In 2030, North America will not only be energy independent but a net exporter of energy. We’ll be sipping local wines that once upon a time were produced somewhere else or not at all. And, if we continue living out of sync with the natural environment, we’ll be in big trouble.
These are some of the predictions Ontario researchers made at the last week’s Life in 2030: Discussing the Future With Those Who Are Creating It event, hosted by Brock University in conjunction with Western University and the University of Windsor.
According to engineer Rupp Carriveau, “new, very novel energy recovery techniques,” such as a drill that can reach more than 10 kilometres into the earth, will increase our energy supply, although we’ll still likely source some energy internationally.
Also, about 20 per cent of North America’s energy will come from renewable resources, such as wind and solar power, says Carriveau, associate professor with the Department of Civil and Environmental Engineering at the University of Windsor.
But a striking prediction is how we’ll get that energy. Carriveau says micro-grids delivering electricity, gas and other power will pop up in neighbourhoods, delivering energy that now comes from centralized grids.
“Consumers will now have a choice,” he says. “They will say, I can buy my power based on price, or I can buy my power based on origin – where did it come from?”
Biochemist Debbie Inglis sees major innovations in the way Ontario’s grape growers and wine producers will work in 2030. The industry is already progressing, she noted.
“When Mother Nature froze our grapes, we made icewine,” says Inglis, director of Brock University’s Cool Climate Oenology and Viticulture Institute (CCOVI). “When Mother Nature froze our vines, we tapped into wind machine technology and figured out how to use it to prevent further damage to our vines.”
She says future innovations will spring largely from the way the industry adapts to the “huge” impacts of climate change, which include volatile weather patterns, too much or too little rain and extreme cold events during the winter. These can lead to vines being stressed, injured by cold temperatures or disease, and the emergence of new insect pests.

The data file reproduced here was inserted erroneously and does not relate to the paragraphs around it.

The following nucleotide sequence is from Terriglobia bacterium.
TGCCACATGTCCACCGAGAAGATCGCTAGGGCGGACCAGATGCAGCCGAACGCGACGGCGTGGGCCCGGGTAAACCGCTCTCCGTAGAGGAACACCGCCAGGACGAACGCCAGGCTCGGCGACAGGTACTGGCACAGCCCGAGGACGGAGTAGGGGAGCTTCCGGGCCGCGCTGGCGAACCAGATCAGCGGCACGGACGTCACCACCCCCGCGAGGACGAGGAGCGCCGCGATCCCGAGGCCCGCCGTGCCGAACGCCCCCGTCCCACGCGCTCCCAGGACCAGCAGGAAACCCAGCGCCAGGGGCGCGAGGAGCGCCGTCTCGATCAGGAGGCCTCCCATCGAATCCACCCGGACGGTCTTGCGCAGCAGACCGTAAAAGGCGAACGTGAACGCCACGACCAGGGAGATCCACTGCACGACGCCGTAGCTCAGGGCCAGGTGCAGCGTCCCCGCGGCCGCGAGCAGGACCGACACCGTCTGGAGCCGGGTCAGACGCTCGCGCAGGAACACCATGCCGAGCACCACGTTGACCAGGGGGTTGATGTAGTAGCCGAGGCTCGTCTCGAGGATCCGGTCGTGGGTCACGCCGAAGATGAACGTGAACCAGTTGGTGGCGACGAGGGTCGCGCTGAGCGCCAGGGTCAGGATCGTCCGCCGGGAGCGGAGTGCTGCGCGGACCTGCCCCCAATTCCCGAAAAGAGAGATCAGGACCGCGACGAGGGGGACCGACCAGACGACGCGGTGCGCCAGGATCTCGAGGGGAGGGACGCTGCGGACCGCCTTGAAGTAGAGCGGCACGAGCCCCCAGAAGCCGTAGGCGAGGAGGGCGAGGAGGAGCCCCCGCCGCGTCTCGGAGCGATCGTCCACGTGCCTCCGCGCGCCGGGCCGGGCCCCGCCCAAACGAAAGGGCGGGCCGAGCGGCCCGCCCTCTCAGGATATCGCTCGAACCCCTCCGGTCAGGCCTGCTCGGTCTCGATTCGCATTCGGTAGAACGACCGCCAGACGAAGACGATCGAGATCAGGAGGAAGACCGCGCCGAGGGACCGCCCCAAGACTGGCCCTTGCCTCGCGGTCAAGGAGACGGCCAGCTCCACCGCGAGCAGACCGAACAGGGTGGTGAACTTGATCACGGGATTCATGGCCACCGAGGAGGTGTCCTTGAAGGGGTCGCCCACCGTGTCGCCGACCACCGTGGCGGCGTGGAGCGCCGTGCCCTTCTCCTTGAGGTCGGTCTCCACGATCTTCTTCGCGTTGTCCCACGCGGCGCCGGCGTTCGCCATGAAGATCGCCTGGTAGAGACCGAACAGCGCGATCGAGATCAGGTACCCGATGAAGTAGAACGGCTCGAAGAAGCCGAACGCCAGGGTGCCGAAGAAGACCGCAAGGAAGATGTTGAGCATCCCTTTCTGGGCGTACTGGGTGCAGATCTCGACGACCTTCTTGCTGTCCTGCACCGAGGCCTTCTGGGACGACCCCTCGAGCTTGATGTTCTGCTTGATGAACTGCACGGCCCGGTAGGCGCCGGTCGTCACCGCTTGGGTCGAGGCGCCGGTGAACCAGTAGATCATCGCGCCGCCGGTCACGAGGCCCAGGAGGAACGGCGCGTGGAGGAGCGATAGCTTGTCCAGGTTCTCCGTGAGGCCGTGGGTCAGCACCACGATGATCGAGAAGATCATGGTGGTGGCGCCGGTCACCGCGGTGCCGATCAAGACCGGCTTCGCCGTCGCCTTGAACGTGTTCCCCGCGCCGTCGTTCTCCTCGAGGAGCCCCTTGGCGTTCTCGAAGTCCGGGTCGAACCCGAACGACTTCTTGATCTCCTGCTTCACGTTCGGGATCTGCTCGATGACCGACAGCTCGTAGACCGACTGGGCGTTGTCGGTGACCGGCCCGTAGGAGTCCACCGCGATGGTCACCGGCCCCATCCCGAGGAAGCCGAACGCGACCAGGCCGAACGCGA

“What are the grape varieties to plant that will thrive in the environment of the future and have market appeal?” Inglis asks.
“Do these varieties currently exist? Are they planted in the ground right now? Do we need to look beyond what we have in the ground right now?”
The focus will be on emerging new wine styles that overcome challenges of climate change, such as appassimento wines, a style that is currently found in northern Italy, or sparkling wines, Inglis says. The Brock research team also identifies regions in Ontario, such as Huron and Durham counties, that could become new frontiers in grape and wine production.
For business professor Tima Bansal, the rapid evolution of technology over the past decade has created a planet where people are connected instantly, the world of ideas is exploding and business is moving faster, compressing time and space.
In contrast, in the natural environment, plants and other organisms take time, which can’t be accelerated, to grow and are usually rooted to one spot or location.
She urges the society of the future to take a lesson from nature and slow down.
“Time is more than money,” says Bansal, a professor at Western University. “You cannot put a price tag on the time that you spend with your children. You cannot put a price tag on the time it takes to build a relationship.”
Bansal, Inglis and Carriveau are part of the Research Matters campaign, a collaboration between Ontario’s 21 universities to find new ways to tell stories about how research is changing the way we live, work and play.
Earlier Research Matters events have played to full houses in Kitchener-Waterloo, Sudbury and Oshawa. The next event in the series takes place in Toronto on May 9.